The Green Mountain state has not been friendly territory for big box stores. Home Depot, the world’s large “home improvement” chain, has 4 big box stores in Vermont — almost all of them hard fought battles. In Williston, Vermont, Home Depot quietly slipped in only after a bitter battle with Wal-Mart was over. In Rutland, Vermont, the anti-Home Depot battle raged for years. In Bennington, Vermont, strong anti-Home Depot sentiment also surfaced. In Brattleboro, Home Depot went into the footprint of the store once occupied by an Ames Department store. Now controversy is dogging the retailer’s attempt to build a 5th store in the tiny community of Berlin, Vermont, with a population of less than 3,000. Even the nearby capitol of Vermont, Montpelier, has only 8,000 people. But Home Depot has submitted plans to open a 106,000 s.f. building with a 28,000 s.f. fenced-in garden center on 31 acres of land owned by an Ohio company. The store would sit in an existing mall with a Price Chopper grocery store, where a dead Ames Department store used to be. Last summer, the town of Berlin’s Development Review Board approved plans to demolish the 78,400 s.f. Ames and existing retail space, and replace it with a stand-alone big box store. Now Vermont’s Act 250 land use review process has begun, and a regional District 5 Environmental Commission is hearing the case. City officials in Montpelier have been allowed to join the case as a party, because of their concern over the impact of stormwater runoff on a branch of the Winooski River. The state of Vermont requires that 20% of the stormwater be collected and treated on site, according to the Times Argus newspaper. A Home Depot hazardous materials specialist told the Commission that pesticides, fertilizers and other toxic materials sold at the store would not end up in the Winooski River. He said Home Depot has an aggressive cleaning and inspection program designed to keep torn bags of fertilizer, pesticide or other materials in the garden center from creating an environmental problem. An attorney for the City of Montpelier, told the Commission he had a long list of queries for Home Depot, because, “What I want the commission to understand is soup to nuts what this construction is going to entail and ultimately what the effect on streams will be.” He asked Home Depot, “Am I correct in my assumption that, notwithstanding the applicant’s best efforts, some pollutants other than sediment will be captured by the stormwater system?” Home Depot agreed that this was possible, but said the company takes steps to keep that from happening. Another party in the case, the Montpelier Downtown Community Association, will question the applicant once the hearings reconvene this week. The Commission under Act 250 will be asking how the store will affect public costs, such as the local road network. It is clear from the process thus far, that Home Depot has many miles to go before they can count on a 5th store in Vermont. The city of Montpelier tried to get party status in the Home Depot case on the grounds that this proposal would have an adverse impact on the city’s historic downtown. But the District 5 Commission would not allow them to intervene on those grounds. The fate of an anti-Home Depot citizens group is still in limbo. Attorney David Grayck, representing Citizens for Community and Local Prosperity, said a hearing on the group’s appeal will be held in Environmental Court this coming week. CCLP is asking that the court expand its ability to participate in Act 250 hearings by granting it party status in areas previously denied by the commission.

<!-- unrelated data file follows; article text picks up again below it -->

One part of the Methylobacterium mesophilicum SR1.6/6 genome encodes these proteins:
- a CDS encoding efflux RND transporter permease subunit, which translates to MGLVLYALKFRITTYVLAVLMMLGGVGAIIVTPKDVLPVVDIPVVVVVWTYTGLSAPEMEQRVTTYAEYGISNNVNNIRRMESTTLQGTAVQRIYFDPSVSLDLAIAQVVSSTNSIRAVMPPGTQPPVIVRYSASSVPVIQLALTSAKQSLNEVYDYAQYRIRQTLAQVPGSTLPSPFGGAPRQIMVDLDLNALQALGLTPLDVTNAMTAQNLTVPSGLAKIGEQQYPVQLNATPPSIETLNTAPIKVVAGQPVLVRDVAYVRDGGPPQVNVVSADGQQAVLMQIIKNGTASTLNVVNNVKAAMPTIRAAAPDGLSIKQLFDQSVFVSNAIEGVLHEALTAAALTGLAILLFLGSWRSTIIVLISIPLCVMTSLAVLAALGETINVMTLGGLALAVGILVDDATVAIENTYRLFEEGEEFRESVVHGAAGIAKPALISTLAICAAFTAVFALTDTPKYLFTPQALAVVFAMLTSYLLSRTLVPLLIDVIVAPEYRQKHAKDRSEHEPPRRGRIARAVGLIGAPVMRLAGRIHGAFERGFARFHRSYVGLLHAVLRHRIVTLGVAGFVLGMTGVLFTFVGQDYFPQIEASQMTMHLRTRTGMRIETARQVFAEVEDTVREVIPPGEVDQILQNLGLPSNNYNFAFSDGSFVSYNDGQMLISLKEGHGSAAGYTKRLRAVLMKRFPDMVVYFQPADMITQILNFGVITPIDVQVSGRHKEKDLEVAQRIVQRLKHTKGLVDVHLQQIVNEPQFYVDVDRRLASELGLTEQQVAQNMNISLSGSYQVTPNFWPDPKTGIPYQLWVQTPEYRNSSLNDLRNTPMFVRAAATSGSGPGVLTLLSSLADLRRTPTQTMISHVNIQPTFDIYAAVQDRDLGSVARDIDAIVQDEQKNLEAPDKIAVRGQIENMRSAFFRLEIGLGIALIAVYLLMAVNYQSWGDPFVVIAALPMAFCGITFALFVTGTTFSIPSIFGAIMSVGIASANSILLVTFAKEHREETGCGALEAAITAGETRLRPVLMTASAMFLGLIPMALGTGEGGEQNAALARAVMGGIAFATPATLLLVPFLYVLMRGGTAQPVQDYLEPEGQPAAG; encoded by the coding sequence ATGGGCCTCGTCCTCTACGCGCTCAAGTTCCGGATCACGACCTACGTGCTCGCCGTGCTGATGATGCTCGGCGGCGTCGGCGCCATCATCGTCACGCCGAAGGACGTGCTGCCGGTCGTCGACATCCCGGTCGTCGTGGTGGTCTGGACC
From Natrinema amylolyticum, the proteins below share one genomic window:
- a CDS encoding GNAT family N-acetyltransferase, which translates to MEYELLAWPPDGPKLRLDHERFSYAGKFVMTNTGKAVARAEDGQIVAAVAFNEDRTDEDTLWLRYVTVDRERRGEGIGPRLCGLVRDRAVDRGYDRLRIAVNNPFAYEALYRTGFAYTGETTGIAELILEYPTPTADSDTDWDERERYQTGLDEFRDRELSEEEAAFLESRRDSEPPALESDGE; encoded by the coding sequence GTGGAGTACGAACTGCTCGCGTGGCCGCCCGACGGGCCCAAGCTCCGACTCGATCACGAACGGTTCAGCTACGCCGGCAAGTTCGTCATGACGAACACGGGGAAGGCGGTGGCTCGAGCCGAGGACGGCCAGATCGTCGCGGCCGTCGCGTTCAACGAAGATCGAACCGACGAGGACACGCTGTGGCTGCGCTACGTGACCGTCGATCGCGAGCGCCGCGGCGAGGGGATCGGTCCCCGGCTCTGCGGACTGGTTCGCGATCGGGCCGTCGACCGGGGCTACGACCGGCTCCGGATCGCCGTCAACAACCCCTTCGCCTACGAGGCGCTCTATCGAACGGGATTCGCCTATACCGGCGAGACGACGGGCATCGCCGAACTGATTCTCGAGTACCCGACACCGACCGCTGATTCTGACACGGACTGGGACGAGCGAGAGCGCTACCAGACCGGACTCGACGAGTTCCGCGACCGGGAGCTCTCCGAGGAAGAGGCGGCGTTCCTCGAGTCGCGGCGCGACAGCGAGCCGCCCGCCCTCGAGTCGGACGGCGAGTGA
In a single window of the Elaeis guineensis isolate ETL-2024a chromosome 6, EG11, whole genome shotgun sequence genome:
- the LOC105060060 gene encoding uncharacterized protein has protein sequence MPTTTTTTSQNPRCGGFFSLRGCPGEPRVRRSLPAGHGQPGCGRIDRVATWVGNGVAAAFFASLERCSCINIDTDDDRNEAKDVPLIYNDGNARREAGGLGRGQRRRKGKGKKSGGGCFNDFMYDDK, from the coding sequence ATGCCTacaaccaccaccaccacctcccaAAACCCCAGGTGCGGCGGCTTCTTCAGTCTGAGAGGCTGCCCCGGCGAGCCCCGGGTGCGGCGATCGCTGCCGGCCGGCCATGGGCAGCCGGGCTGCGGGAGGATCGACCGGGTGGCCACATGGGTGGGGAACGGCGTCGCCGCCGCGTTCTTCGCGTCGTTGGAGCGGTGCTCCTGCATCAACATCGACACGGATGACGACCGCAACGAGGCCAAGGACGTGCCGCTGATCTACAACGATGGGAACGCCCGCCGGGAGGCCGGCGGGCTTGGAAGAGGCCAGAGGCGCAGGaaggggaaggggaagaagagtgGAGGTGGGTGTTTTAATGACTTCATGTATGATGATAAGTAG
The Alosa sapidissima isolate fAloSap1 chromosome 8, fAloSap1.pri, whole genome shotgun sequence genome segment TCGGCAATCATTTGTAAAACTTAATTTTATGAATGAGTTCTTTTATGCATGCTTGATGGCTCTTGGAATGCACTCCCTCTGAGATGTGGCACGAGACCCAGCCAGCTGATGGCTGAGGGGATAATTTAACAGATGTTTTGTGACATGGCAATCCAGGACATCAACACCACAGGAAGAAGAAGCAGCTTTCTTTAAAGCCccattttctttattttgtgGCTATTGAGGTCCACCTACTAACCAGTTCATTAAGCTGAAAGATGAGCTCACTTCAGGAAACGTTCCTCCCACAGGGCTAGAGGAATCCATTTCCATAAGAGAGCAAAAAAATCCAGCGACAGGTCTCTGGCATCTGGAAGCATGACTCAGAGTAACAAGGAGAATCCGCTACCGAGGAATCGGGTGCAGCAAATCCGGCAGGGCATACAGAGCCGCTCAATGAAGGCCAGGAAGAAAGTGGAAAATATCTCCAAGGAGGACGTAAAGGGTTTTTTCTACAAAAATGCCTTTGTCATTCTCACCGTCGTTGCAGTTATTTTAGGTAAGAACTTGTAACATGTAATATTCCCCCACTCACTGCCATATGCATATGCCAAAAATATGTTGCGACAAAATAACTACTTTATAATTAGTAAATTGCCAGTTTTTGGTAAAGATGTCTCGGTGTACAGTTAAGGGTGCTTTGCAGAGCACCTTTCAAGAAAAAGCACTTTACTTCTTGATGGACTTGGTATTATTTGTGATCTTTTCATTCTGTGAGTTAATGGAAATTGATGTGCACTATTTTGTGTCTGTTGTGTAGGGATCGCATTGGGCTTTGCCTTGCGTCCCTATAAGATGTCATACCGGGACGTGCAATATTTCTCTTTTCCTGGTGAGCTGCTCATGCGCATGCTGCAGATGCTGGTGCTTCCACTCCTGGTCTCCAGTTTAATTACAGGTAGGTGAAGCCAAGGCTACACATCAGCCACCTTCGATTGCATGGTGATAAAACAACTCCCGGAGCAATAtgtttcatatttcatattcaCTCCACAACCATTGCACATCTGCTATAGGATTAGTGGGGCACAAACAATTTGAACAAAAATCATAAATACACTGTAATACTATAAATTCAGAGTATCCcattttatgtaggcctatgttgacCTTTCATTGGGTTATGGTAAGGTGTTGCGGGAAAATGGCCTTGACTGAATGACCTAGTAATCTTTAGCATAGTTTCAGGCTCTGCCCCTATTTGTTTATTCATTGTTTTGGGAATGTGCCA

While all this plays out, The Time Argus interviewed the owner of Nelson’s ACE Hardware in Barre, who says his family-owned hardware store will take a hit if Home Depot opens. But like most merchants, Bob Nelson tried to put a brave face on his fears. “I think they will probably help the economy in the long run,” he told the newspaper. “Home Depot is going to offer the goods that people are now driving out of town for. I’m hoping the dollars they’re going to drag away from Nelson’s we’ll make up by having more people in the marketplace.” To attempt to differentiate his product line, Nelson recently expanded his housewares selection. “We do what we do, and they do what they do, and hopefully that will be a plus for central Vermont,” Nelson concluded. “We’re going to have to trade on what we’ve always traded on: service, name recognition and, in our case, we’re locally owned.” Nelson will learn the hard way that customer service and being locally-owned will not be enough to save his business. But by the time he realizes this, it will be too late. When Home Depot kills a locally-owned business, they’ve been know to celebrate with a cake in the employee’s lounge.